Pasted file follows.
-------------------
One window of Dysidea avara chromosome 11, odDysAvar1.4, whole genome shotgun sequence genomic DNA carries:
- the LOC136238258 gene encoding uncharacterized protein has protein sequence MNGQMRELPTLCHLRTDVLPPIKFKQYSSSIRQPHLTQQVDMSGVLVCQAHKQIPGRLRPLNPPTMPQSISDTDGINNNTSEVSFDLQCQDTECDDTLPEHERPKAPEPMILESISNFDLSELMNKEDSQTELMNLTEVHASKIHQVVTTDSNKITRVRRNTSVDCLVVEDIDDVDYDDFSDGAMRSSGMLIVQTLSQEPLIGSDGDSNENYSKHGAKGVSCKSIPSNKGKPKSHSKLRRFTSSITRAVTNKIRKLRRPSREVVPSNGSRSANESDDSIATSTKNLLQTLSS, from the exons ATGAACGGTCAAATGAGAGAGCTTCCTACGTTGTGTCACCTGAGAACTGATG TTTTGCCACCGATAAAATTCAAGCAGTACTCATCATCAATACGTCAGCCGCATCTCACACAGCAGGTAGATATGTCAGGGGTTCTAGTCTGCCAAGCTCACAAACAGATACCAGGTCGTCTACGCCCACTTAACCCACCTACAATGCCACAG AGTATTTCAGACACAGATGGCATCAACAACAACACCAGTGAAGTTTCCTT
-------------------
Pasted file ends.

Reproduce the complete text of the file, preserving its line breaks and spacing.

One window of Dysidea avara chromosome 11, odDysAvar1.4, whole genome shotgun sequence genomic DNA carries:
- the LOC136238258 gene encoding uncharacterized protein has protein sequence MNGQMRELPTLCHLRTDVLPPIKFKQYSSSIRQPHLTQQVDMSGVLVCQAHKQIPGRLRPLNPPTMPQSISDTDGINNNTSEVSFDLQCQDTECDDTLPEHERPKAPEPMILESISNFDLSELMNKEDSQTELMNLTEVHASKIHQVVTTDSNKITRVRRNTSVDCLVVEDIDDVDYDDFSDGAMRSSGMLIVQTLSQEPLIGSDGDSNENYSKHGAKGVSCKSIPSNKGKPKSHSKLRRFTSSITRAVTNKIRKLRRPSREVVPSNGSRSANESDDSIATSTKNLLQTLSS, from the exons ATGAACGGTCAAATGAGAGAGCTTCCTACGTTGTGTCACCTGAGAACTGATG TTTTGCCACCGATAAAATTCAAGCAGTACTCATCATCAATACGTCAGCCGCATCTCACACAGCAGGTAGATATGTCAGGGGTTCTAGTCTGCCAAGCTCACAAACAGATACCAGGTCGTCTACGCCCACTTAACCCACCTACAATGCCACAG AGTATTTCAGACACAGATGGCATCAACAACAACACCAGTGAAGTTTCCTT